If It Ain't Baroque

Knoxville's early music ensemble warms up the holidays

Imagine a cold December's evening. Outside, a bleak mid-winter snow is falling. But inside, the room is warmed by a huge log burning in the fireplace and lit by candles in every nook. The rafters are hung with evergreens and holly berries. A table sags under the weight of seasonal food and drink. And as friends and neighbors greet each other with hugs and laughter, the sounds of lute, recorder, viol, and voices fill the air.

Yes, this is a fanciful dream of a mid-winter evening long ago, in a time that may or may not have even existed. But elements of those celebrations of old still exist, as does the music. Performance of this music—music ignored or forgotten as years went by—is kept alive by groups like the Knoxville Early Music Project, and their annual Christmas concert at the Laurel Theater.

Founded in 1991 by Thomas Tallant and two former members, KEMP is today an ensemble of musicians from different musical careers and backgrounds who are drawn together by a shared love of performing "early music"—music from the medieval, Renaissance and Baroque periods—on authentic instruments. Performance of early music is a labor of love, and, for the most part, not a profitable one. Not surprisingly, KEMP's personnel has changed over the past 16 years as members moved on to other pursuits and were replaced. For this year's holiday concert, KEMP's roster of musicians will be Knoxville organist Ashley Burell on harpsichord, soprano Amy Porter, Gail Ann Schroeder on viola da gamba, Ann Stierli on viola da gamba and recorder, and Tallant on lute, theorbo, and baroque guitar. The group is also joined by soprano Maria Rist.

While the character of Baroque music is more familiar to contemporary listeners, music from the Renaissance era, and certainly from earlier medieval years, can seem quaint and odd, particularly when played on period instruments. Many of the period instruments used by KEMP are the relatives of instruments one might find in contemporary ensembles. The harpsichord, of course, is heard in modern performance. The viola da gamba, a cello-like instrument, is held between the legs and bowed, but has a softer, reedier sound than a cello. The lute is a plucked string instrument with a bowl-shaped body, very good for solo music and for accompanying a singer. The theorbo is a long-necked lute with a neck extension to hold long bass strings. The baroque guitar is an ancestor of the modern classical guitar, but it uses five pairs of double strings instead of six single strings. It is the combinations of these ancient instruments, and their specific tones and timbres, that define the period sound.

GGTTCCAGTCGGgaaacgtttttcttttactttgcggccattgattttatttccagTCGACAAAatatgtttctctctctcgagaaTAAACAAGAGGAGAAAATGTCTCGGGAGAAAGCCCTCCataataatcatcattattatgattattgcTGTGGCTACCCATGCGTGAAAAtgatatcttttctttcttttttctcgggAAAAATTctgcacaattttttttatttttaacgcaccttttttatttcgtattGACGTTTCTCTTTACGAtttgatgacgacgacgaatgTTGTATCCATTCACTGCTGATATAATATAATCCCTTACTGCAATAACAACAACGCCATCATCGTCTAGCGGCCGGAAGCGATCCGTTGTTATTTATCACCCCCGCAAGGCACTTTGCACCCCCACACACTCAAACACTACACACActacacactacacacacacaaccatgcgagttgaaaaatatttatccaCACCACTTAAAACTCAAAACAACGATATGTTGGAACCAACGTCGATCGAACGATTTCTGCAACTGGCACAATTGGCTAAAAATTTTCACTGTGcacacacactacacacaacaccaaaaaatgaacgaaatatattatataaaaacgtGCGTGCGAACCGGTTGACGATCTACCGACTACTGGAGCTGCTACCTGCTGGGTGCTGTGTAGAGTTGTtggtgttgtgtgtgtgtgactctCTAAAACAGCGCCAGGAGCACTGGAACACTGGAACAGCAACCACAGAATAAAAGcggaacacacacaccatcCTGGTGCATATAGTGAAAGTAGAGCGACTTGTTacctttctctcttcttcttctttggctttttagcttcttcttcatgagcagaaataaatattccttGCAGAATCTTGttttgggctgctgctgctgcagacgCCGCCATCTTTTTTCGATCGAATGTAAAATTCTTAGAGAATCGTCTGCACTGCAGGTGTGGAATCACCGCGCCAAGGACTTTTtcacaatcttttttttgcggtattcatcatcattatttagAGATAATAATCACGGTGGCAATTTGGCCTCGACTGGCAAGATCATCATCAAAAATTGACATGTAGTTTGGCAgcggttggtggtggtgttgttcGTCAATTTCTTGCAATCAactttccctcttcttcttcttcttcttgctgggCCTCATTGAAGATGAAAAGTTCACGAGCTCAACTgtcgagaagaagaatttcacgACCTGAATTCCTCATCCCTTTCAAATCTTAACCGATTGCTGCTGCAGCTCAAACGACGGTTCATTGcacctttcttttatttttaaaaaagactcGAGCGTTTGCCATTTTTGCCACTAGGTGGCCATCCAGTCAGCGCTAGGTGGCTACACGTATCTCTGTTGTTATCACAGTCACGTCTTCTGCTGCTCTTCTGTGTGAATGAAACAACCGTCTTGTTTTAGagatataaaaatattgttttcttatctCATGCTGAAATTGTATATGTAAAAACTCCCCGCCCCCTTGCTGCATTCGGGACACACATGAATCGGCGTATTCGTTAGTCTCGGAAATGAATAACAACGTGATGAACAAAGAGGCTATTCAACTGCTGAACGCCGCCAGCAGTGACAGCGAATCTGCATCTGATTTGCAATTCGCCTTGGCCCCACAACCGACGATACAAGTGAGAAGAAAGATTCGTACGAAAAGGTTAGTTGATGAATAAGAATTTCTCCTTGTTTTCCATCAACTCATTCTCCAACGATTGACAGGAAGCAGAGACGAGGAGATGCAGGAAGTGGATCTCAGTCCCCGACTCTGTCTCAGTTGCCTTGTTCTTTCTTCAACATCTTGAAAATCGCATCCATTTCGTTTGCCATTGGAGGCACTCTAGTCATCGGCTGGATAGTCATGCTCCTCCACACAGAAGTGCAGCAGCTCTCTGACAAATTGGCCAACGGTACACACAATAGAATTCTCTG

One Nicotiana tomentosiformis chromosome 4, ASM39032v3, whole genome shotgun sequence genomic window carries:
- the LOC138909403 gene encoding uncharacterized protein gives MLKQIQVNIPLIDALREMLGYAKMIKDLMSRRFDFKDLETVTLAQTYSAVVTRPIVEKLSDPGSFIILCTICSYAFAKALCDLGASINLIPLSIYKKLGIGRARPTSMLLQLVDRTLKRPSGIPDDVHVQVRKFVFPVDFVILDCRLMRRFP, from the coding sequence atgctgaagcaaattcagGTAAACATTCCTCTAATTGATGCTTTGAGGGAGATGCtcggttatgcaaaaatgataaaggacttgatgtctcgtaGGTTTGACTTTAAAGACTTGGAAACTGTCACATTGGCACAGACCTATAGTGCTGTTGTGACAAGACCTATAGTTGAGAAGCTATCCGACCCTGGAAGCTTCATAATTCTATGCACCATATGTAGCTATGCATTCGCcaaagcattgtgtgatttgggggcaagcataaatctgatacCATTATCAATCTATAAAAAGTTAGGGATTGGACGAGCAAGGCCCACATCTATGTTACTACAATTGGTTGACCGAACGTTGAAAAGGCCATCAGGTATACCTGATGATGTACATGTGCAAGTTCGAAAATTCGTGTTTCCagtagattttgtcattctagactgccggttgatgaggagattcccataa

While some of the program selections in the Holiday concert are among the earliest versions of familiar tunes such as The Holly and the Ivy and What Child Is This, concertgoers will, for the most part, hear music that is delightfully unfamiliar. The program will also cover a wide historical range, from a 12th_century French chant Ave Maria, to a setting of Greensleeves and Yellow Lace.

A major work on the program will be Bonifazio Graziani's Venite, Pastores, a solo motet for voice and continuo (bass viol, harpsichord, and baroque guitar). The work is a longer, dramatic piece from the early Baroque period that places significant performance demands on the singer. The soloist will be Knoxville soprano Amy Porter, who is equally at home in opera and 20th-century music and is the director of vocal programs for Knoxville's Community School of the Arts.

Following the motet will be The Wexford Carol, one of the oldest Irish carols, which probably originated in the 12th-century. This melody may be familiar to some, thanks to a contemporary a cappella arrangement by English composer John Rutter. However, KEMP's arrangement will feature accompaniment on theorbo.

This concert will be chamber music in every sense of the word—music performed in an intimate setting by small groups of musicians for the up-close enjoyment of both the musicians and their listeners. And as a nod to the tradition of the mid-winter feasting and camaraderie of olden times, a reception of wassail and snacks will follow the concert at the Laurel Theatre. But don't expect the snow.